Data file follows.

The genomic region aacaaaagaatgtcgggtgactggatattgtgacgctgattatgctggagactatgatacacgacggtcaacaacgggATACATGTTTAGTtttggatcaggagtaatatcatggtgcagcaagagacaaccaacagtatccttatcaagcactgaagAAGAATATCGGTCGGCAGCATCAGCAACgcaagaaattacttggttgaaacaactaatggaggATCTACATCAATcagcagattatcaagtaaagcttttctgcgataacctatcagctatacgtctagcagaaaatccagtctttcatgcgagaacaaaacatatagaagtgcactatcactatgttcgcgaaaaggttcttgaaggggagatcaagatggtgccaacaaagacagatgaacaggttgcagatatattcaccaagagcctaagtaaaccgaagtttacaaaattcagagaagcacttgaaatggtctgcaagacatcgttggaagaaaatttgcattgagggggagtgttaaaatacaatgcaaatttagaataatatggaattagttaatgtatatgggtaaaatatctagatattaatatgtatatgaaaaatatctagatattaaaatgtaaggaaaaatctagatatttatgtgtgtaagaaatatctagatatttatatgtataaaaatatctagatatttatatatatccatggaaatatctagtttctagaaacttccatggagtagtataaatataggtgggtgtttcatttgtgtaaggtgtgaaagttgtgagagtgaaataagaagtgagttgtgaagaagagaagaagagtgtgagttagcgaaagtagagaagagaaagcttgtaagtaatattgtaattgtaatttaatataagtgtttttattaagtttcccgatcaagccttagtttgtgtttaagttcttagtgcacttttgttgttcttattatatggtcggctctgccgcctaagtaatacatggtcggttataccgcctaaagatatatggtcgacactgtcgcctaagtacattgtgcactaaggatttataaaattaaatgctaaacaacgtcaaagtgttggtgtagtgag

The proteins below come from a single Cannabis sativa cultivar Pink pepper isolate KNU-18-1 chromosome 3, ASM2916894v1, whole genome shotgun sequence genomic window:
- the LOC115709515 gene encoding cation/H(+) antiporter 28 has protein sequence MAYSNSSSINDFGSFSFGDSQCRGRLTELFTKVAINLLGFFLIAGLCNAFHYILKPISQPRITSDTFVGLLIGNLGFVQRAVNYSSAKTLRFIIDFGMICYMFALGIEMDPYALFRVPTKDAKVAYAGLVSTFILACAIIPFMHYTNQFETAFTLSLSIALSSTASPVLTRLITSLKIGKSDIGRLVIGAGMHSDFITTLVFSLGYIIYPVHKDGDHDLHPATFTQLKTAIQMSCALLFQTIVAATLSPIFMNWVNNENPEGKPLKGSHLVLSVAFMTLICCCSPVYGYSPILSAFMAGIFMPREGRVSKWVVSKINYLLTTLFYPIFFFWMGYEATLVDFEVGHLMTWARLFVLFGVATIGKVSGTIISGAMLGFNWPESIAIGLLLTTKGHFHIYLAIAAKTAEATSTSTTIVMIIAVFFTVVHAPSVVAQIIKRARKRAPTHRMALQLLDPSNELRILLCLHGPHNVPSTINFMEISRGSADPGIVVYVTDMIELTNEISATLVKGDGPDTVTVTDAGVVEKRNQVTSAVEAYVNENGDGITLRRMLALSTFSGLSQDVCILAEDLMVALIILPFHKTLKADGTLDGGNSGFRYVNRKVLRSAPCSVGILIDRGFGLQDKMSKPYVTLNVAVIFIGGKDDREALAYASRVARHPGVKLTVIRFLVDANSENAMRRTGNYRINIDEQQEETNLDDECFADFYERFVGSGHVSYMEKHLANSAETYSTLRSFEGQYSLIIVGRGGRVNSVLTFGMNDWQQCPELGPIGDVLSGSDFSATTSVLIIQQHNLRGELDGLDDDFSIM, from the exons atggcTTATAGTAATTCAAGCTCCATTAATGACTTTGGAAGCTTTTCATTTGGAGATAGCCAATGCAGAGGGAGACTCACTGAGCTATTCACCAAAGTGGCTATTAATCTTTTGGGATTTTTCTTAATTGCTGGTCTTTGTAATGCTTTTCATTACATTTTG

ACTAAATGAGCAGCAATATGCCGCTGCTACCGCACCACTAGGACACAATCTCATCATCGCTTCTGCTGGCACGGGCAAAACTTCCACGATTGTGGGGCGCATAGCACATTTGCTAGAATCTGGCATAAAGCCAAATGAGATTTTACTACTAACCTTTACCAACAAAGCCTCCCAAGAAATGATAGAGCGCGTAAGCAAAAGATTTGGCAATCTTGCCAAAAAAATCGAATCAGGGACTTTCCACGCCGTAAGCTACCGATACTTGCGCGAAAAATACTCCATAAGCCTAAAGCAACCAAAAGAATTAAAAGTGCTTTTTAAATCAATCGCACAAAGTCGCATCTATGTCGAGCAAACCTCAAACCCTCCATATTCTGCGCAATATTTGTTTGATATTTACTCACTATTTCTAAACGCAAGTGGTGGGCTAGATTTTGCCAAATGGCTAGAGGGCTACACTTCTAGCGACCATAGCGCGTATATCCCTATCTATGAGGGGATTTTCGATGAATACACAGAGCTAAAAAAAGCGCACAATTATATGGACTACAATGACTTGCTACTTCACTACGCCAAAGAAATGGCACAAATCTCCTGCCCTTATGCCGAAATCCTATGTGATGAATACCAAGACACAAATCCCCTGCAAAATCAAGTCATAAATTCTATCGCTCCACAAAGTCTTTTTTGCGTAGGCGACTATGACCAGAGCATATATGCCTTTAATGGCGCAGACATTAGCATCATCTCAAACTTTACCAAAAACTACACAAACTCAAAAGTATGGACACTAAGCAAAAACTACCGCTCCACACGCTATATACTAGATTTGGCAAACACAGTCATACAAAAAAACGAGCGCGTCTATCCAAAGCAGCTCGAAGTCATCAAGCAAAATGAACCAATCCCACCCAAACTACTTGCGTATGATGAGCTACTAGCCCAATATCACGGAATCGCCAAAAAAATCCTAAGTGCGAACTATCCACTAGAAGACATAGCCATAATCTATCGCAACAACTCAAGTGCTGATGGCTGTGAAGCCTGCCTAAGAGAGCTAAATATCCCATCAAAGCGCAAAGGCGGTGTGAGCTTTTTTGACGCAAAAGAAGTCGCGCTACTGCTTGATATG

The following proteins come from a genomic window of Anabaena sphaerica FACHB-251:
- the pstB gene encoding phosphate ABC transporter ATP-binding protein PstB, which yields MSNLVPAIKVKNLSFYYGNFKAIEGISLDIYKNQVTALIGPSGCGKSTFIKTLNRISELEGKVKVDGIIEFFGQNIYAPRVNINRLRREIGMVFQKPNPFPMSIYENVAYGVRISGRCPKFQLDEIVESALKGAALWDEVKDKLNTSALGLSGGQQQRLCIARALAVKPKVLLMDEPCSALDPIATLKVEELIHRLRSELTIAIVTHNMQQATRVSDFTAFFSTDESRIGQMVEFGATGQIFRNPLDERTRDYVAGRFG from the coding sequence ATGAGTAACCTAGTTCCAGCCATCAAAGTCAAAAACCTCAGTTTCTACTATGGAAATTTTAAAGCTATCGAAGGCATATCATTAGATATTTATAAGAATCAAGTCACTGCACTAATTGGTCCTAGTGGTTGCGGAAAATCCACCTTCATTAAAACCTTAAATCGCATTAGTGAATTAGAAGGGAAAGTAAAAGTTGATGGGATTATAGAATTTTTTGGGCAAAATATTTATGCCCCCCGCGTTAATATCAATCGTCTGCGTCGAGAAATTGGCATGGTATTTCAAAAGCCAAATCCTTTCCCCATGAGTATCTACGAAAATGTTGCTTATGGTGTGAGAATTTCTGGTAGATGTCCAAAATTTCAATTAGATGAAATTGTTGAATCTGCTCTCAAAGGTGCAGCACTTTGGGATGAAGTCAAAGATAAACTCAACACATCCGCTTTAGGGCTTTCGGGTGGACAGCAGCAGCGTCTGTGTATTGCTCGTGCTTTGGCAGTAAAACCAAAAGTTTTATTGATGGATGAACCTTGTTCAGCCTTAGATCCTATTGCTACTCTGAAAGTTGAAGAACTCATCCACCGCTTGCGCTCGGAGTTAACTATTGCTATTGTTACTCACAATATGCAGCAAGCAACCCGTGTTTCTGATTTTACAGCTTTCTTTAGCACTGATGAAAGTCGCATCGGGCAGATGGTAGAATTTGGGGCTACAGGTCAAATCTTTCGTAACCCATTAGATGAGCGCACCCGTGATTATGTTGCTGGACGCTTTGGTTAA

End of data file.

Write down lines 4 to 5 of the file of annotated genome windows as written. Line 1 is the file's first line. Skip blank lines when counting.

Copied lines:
ACTAAATGAGCAGCAATATGCCGCTGCTACCGCACCACTAGGACACAATCTCATCATCGCTTCTGCTGGCACGGGCAAAACTTCCACGATTGTGGGGCGCATAGCACATTTGCTAGAATCTGGCATAAAGCCAAATGAGATTTTACTACTAACCTTTACCAACAAAGCCTCCCAAGAAATGATAGAGCGCGTAAGCAAAAGATTTGGCAATCTTGCCAAAAAAATCGAATCAGGGACTTTCCACGCCGTAAGCTACCGATACTTGCGCGAAAAATACTCCATAAGCCTAAAGCAACCAAAAGAATTAAAAGTGCTTTTTAAATCAATCGCACAAAGTCGCATCTATGTCGAGCAAACCTCAAACCCTCCATATTCTGCGCAATATTTGTTTGATATTTACTCACTATTTCTAAACGCAAGTGGTGGGCTAGATTTTGCCAAATGGCTAGAGGGCTACACTTCTAGCGACCATAGCGCGTATATCCCTATCTATGAGGGGATTTTCGATGAATACACAGAGCTAAAAAAAGCGCACAATTATATGGACTACAATGACTTGCTACTTCACTACGCCAAAGAAATGGCACAAATCTCCTGCCCTTATGCCGAAATCCTATGTGATGAATACCAAGACACAAATCCCCTGCAAAATCAAGTCATAAATTCTATCGCTCCACAAAGTCTTTTTTGCGTAGGCGACTATGACCAGAGCATATATGCCTTTAATGGCGCAGACATTAGCATCATCTCAAACTTTACCAAAAACTACACAAACTCAAAAGTATGGACACTAAGCAAAAACTACCGCTCCACACGCTATATACTAGATTTGGCAAACACAGTCATACAAAAAAACGAGCGCGTCTATCCAAAGCAGCTCGAAGTCATCAAGCAAAATGAACCAATCCCACCCAAACTACTTGCGTATGATGAGCTACTAGCCCAATATCACGGAATCGCCAAAAAAATCCTAAGTGCGAACTATCCACTAGAAGACATAGCCATAATCTATCGCAACAACTCAAGTGCTGATGGCTGTGAAGCCTGCCTAAGAGAGCTAAATATCCCATCAAAGCGCAAAGGCGGTGTGAGCTTTTTTGACGCAAAAGAAGTCGCGCTACTGCTTGATATG

The following proteins come from a genomic window of Anabaena sphaerica FACHB-251: